U.S. Metropolitan Municipalities EMS Medical Directors Consortium ( The “Eagles” Coalition)
INTERNATIONAL RESEARCH PERSPEC TIVES
Study attempts to attach a price tag to aeromedical over-triage
By Sean J. Britton, MPA, NRP
Madiraju SK, Catino J, Kokaram C, et al. In by
helicopter out by cab: The financial cost of
aeromedical overtriage of trauma patients.
J Surg Res. 2017;218:261–270.
The use of helicopters within EMS is a fairly
common—and sometimes controversial—
practice in the United States. Many researchers have attempted to identify if the clinical
benefits of medical helicopters justify the risks
and financial costs. This research adds more
evidence to the discussion by evaluating aeromedical transport of trauma patients within
one urban EMS system.
Methods: This study was a retrospective
review of records from the trauma registry
at a Level 1 trauma center in Palm Beach
County, Fla. The study population was adult
patients ( > 18 years old) receiving a trauma
alert activation upon arrival to the hospital between 2011 to 2015. Exclusion criteria
included nonsurvivable injuries, major burns
and those who were dead upon arrival. After
exclusion criteria was applied, 4,288 patients
were included within the study.
The researchers first divided the study
group between patients transported by air vs.
ground, then performed statistical analyses to
determine if there was a difference in patient
characteristics and clinical outcomes between
the two groups.
They next performed analyses of the same
characteristics and outcomes after grouping
the patients based on the triage criteria used
by the trauma center. The triage system has
three color categories based upon physiological criteria (red), mechanism (blue) and EMS
provider judgement (gray).
Within both methods of grouping the
patients, the researchers calculated the rates
of over-triage, which was defined as patients
receiving a trauma alert activation and then
either being discharged from the ED to home,
admitted to a medical service without having
injuries, or admitted to observation for < 48
hours. Lastly, the researchers calculated the
financial costs associated with air transport
of over-triaged patients.
Results: During the study period, 1,177
(28%) of the patients arrived at the trauma center by helicopter. Compared to patients arriving by ground ambulance, patients arriving by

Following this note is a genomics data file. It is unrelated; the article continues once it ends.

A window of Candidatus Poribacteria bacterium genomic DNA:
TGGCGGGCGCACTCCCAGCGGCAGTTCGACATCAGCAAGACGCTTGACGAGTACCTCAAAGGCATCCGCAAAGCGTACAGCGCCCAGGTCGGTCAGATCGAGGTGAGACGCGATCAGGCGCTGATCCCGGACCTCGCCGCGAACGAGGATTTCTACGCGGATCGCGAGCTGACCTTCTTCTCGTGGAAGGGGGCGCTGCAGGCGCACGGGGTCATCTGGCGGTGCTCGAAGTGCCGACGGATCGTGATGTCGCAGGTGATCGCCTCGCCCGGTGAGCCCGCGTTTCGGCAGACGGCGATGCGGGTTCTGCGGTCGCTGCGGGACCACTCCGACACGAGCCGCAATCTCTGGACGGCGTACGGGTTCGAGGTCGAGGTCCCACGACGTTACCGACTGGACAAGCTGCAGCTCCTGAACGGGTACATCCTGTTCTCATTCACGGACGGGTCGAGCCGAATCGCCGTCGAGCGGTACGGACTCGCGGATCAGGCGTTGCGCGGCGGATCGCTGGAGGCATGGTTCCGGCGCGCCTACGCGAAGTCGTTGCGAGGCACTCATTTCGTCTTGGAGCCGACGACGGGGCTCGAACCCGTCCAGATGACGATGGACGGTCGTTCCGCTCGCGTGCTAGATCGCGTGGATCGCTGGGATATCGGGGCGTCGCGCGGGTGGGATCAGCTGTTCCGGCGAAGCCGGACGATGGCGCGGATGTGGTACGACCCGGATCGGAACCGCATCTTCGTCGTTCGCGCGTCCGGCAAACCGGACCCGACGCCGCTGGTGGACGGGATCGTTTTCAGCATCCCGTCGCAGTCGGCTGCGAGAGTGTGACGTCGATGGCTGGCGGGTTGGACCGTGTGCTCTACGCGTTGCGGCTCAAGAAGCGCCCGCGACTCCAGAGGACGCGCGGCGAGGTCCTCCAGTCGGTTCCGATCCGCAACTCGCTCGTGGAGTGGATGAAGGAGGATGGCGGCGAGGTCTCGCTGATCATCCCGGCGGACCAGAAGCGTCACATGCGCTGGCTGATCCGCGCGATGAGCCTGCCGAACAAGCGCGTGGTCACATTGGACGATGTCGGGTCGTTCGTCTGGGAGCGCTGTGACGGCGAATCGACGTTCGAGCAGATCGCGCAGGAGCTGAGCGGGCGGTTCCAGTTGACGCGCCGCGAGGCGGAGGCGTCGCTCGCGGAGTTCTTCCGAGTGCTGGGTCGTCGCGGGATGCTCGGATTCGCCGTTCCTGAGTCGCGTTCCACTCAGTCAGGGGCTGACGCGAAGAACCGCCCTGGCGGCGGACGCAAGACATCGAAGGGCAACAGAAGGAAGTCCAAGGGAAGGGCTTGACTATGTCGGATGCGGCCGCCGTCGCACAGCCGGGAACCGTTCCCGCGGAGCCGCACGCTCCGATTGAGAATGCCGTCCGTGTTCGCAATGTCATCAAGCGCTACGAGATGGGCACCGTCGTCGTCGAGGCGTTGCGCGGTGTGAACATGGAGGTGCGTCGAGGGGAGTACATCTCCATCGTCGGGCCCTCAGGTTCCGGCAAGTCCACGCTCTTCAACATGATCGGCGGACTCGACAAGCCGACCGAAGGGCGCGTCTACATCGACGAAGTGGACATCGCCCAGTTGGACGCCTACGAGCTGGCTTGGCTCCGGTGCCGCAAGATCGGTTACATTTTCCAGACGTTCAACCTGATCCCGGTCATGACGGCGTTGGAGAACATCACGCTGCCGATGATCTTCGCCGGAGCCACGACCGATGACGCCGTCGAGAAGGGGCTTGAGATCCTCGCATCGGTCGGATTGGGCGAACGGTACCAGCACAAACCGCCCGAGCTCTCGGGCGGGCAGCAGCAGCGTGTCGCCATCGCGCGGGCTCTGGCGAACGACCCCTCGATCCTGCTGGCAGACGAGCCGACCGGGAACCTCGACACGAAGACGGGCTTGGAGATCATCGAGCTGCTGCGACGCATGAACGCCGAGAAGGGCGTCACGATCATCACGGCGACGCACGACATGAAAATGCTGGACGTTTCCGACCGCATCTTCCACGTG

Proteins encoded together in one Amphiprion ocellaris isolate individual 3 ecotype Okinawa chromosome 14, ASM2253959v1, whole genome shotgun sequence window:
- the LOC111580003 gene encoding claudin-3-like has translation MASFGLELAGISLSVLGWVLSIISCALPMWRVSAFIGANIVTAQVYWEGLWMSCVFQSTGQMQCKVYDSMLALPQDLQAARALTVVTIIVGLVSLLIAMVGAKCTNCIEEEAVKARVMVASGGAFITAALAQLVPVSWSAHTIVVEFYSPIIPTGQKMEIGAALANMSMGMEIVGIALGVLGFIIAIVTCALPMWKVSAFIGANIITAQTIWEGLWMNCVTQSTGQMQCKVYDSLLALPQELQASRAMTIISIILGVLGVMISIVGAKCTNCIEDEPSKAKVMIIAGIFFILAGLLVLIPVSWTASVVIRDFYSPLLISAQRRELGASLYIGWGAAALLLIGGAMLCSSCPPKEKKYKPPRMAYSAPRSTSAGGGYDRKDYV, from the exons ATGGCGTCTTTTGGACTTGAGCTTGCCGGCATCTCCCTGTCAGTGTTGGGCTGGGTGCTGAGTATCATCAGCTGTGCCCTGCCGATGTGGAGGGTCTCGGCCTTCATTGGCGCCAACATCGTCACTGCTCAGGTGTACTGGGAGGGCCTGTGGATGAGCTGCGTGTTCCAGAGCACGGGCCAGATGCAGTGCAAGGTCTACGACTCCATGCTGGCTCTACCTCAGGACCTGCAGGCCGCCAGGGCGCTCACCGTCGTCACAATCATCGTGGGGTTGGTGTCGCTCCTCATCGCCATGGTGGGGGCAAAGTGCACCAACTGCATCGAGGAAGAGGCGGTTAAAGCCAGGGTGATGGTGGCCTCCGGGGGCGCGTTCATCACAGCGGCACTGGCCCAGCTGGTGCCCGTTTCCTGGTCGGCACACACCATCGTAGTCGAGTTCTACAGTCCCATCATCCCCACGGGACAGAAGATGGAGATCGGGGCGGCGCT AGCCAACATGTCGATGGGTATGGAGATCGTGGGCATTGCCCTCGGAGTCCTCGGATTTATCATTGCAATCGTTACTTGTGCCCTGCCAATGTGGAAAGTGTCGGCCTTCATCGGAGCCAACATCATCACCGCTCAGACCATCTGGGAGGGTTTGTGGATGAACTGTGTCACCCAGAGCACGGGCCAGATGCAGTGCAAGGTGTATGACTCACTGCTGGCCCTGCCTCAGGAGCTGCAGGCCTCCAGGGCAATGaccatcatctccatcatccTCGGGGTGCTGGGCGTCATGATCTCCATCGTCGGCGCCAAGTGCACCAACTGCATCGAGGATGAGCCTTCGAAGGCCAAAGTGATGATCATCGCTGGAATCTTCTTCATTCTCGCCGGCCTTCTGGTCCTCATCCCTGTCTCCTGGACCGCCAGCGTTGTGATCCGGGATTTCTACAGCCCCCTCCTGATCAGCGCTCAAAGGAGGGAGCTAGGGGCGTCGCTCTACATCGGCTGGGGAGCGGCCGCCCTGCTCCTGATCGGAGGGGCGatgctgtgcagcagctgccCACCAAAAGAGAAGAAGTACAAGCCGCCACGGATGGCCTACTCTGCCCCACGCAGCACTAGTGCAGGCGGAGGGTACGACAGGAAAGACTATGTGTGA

helicopter were more likely to be younger, male,
a member of a minority group and uninsured.
When comparing patients transported by
air or ground, there wasn’t a difference between
the incidence of hypotension or severity of
The patients transported by air were more
likely to need immediate surgery ( 17.4% vs.
13.2%, p < 0.001) and to be admitted to an
ICU ( 37.5% vs. 33.2%, p = 0.009) than the
patients arriving by ground. Arrival to the
trauma center by ground vs. air had no statistically significant difference in in-hospital
mortality ( 6.8% vs 6.5%, p = 0.958) or the
patient being discharged directly from the
ED ( 19.7% vs 18.3%, p = 0.297).
The red categorized patients were the most
likely to die within the hospital or be admitted
to the ICU, and the blue categorized patients
were more likely than the gray patients to die
within the hospital or be admitted to the ICU.
Within each of the three color categories
there wasn’t a significant difference in survival
when comparing patients transported by air
vs. ground. Over-triage was found to be present in 49.7% of the red patients, 53.0% of the
blue patients and 72.6% of the gray patients
(p < 0.001). The researchers calculated the
median annual cost of aeromedical transport
for over-triaged patients was $1,316,036.
Discussion: This study is both interesting
and well-executed, however we must be cautious before we draw any larger conclusions
about the use of helicopters within EMS.
This research shows a high financial cost for
aeromedical transport and a limited clinical
benefit. However, as the authors themselves
acknowledged, the limitations of the study
include that it only looked at patients arriving at one trauma center, which has high levels of over-triage for patients transported by
both ground and air. The authors also noted
the study took place within a geographically small area which has robust trauma
Conclusion: Inappropriate aeromedical
transport can have a significant financial
impact upon the healthcare system, as was
demonstrated within this study. But, areas
with different trauma center activation and
aeromedical utilization criteria may have
found very different results for both clinical
outcomes and over-triage rates.
This research clearly demonstrates each
trauma system must assess whether its current
practices are providing the value intended. JEMS
Sean J. Britton, MPA, NRP, is an EMS practitioner, educator and administrator. He’s a
paramedic with Superior Ambulance Service
in Binghamton, N.Y., a board member of the
Learn more from Sean Britton at the EMS
Today Conference, Feb. 21–23, in Charlotte, N.C. EMSToday.com